Good TV is a novel

>> Wednesday, August 17, 2011

GARY SHTEYNGART: How is literature supposed to survive when our brain has been pummeled with information, sliced and diced with it all day long at work, if we're white-collar workers? We go home. Are we really going to open up a thick text with 350 pages and try to waddle through it? Or are we just going to turn on "Mad Men"? Which is a wonderful show...

TERRY GROSS: It's a great show.

GARY SHTEYNGART: It's a great show, but see, what "Mad Men" does, which is so wonderful about it, is it takes a lot of the things that make novels great. It takes so much of that novelistic precision and also it takes time to explain its characters, to develop its characters and also to try to get into the minds of its characters, as far as film will allow.

So it satisfies all our narrative impulses. That's what we want. But we don't have to open a book to get it. We just watch it on the screen. "The Sopranos," "The Wire," "Mad Men," all these shows very cleverly are indebted to novels, and all the creators of these shows frequently talk about how they're indebted to novels.
~Writer Gary Shteyngart, speaking with Terry Gross on Fresh Air, on May 13, 2011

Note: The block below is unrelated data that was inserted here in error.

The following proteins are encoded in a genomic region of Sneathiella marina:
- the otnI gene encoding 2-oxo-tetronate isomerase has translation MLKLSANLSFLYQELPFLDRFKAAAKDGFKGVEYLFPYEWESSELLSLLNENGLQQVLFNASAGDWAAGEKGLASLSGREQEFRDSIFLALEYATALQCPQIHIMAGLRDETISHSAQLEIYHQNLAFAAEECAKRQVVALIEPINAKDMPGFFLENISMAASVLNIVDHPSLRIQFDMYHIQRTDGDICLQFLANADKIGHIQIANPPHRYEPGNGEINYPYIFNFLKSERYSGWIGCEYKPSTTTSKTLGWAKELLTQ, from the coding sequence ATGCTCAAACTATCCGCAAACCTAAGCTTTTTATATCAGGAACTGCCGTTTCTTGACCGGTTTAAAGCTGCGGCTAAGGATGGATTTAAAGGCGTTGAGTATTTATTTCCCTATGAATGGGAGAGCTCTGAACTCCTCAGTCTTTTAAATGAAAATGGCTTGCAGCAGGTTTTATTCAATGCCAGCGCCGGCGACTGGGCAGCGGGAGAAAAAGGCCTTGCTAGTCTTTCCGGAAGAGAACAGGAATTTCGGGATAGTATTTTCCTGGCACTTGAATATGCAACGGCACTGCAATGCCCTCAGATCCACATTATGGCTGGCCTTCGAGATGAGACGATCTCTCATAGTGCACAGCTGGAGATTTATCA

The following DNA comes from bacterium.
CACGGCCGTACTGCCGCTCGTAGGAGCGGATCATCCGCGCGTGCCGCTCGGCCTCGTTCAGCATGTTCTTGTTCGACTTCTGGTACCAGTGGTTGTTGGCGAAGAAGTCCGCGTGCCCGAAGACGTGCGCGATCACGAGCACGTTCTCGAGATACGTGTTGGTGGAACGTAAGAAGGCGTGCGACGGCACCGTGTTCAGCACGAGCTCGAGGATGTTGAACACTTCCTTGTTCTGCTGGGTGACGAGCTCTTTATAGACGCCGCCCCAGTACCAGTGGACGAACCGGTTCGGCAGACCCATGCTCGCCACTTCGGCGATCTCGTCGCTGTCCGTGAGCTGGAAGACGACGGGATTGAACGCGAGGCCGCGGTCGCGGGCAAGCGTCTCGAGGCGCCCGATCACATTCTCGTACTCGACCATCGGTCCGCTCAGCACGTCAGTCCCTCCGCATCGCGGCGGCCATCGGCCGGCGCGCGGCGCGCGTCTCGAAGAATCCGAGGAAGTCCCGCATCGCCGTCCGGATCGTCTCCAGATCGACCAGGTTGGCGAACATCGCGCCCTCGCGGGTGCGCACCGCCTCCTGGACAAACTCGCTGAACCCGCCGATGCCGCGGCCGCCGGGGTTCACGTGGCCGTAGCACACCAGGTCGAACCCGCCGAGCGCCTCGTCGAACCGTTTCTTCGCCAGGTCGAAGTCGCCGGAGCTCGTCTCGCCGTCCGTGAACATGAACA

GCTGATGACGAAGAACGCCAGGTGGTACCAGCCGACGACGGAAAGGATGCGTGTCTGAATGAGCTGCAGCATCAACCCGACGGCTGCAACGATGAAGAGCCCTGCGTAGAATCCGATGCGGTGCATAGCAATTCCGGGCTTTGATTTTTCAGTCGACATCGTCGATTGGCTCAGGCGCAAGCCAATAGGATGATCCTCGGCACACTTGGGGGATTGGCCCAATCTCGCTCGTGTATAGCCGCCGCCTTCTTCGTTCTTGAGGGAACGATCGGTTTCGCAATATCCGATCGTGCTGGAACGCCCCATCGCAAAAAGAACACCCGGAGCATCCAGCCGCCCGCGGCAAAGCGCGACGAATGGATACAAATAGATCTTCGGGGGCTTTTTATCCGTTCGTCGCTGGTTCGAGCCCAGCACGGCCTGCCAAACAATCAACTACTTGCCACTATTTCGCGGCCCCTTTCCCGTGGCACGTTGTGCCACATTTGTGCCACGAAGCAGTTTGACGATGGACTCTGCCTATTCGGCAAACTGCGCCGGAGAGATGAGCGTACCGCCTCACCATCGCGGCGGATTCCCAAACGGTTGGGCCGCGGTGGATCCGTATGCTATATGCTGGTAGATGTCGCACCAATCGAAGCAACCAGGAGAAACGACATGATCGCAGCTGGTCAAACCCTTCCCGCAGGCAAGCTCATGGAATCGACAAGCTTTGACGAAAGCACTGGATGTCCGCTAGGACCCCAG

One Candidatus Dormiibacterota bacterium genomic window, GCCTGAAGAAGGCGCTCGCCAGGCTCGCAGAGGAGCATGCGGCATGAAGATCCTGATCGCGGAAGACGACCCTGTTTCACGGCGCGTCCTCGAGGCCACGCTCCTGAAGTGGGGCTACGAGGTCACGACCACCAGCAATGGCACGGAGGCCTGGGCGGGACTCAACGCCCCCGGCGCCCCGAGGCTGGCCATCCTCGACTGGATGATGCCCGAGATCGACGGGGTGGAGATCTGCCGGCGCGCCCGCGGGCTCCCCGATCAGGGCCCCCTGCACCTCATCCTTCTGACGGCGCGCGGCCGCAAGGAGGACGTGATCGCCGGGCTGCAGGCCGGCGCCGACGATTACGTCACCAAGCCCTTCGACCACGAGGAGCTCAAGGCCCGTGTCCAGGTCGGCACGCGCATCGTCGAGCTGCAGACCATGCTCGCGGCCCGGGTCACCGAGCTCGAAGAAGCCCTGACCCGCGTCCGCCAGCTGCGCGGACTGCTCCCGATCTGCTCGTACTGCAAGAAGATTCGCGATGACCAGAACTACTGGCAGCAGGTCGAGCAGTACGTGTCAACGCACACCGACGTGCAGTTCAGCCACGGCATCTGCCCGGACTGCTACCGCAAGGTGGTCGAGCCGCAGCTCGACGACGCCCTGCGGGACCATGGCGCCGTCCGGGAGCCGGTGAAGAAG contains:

Hm, interesting...

The Quran tells many familiar biblical stories, featuring Abraham, Moses, and other key figures of the Old Testament, in addition to lengthy passages concerning Jesus and Mary, and of course the Quranic focus on the Last Judgment strongly recalls biblical texts. But generally, the most potent outside influences seem to have come from Eastern forms of Christianity. Most of the Quranic stories about Mary and Jesus find their parallels not in the canonical four Gospels but in apocryphal texts that circulated widely in the East, such as the Protevangelium of James and the Arabic Infancy Gospel. The Quran cites the miracle in which the infant Jesus shaped a bird out of clay and then breathed life into it, a tale also found in the Infancy Gospel of Thomas. The Quran also presents the death of Jesus in exactly the language of those heretical Eastern Christians known as the Docetists, who saw the event as an illusion rather than a concrete reality: "They did not kill him and they did not crucify him, but it was made to seem so to them." One sura includes the common Christian legend of the Seven Sleepers of Ephesus, the saintly young men who escaped a persecution by sleeping many years in a cave.

So strong are these connections that over the past half century scholars have questioned whether the Quran could even have originated in Arabia, or whether it was collected or constructed somewhere else with a prominent Christian and Jewish population, perhaps in Syria or Mesopotamia.
~Philip Jenkins, The Lost History of Christianity, p. 186


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